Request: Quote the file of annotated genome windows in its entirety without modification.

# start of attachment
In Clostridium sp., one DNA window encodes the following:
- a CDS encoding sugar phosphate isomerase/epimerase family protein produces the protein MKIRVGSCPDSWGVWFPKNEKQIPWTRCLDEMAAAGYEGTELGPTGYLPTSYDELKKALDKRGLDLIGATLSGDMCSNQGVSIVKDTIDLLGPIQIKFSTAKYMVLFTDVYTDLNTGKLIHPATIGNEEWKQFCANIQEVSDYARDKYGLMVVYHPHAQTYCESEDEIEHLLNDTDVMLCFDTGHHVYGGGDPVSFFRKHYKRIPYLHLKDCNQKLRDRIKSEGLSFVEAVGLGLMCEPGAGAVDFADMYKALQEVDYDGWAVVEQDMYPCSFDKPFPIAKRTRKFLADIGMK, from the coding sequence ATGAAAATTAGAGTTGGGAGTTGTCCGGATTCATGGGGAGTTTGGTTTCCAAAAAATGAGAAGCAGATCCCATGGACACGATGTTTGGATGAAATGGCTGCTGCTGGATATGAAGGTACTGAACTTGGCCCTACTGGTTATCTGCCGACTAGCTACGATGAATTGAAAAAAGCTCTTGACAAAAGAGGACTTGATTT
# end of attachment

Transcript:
In Clostridium sp., one DNA window encodes the following:
- a CDS encoding sugar phosphate isomerase/epimerase family protein produces the protein MKIRVGSCPDSWGVWFPKNEKQIPWTRCLDEMAAAGYEGTELGPTGYLPTSYDELKKALDKRGLDLIGATLSGDMCSNQGVSIVKDTIDLLGPIQIKFSTAKYMVLFTDVYTDLNTGKLIHPATIGNEEWKQFCANIQEVSDYARDKYGLMVVYHPHAQTYCESEDEIEHLLNDTDVMLCFDTGHHVYGGGDPVSFFRKHYKRIPYLHLKDCNQKLRDRIKSEGLSFVEAVGLGLMCEPGAGAVDFADMYKALQEVDYDGWAVVEQDMYPCSFDKPFPIAKRTRKFLADIGMK, from the coding sequence ATGAAAATTAGAGTTGGGAGTTGTCCGGATTCATGGGGAGTTTGGTTTCCAAAAAATGAGAAGCAGATCCCATGGACACGATGTTTGGATGAAATGGCTGCTGCTGGATATGAAGGTACTGAACTTGGCCCTACTGGTTATCTGCCGACTAGCTACGATGAATTGAAAAAAGCTCTTGACAAAAGAGGACTTGATTT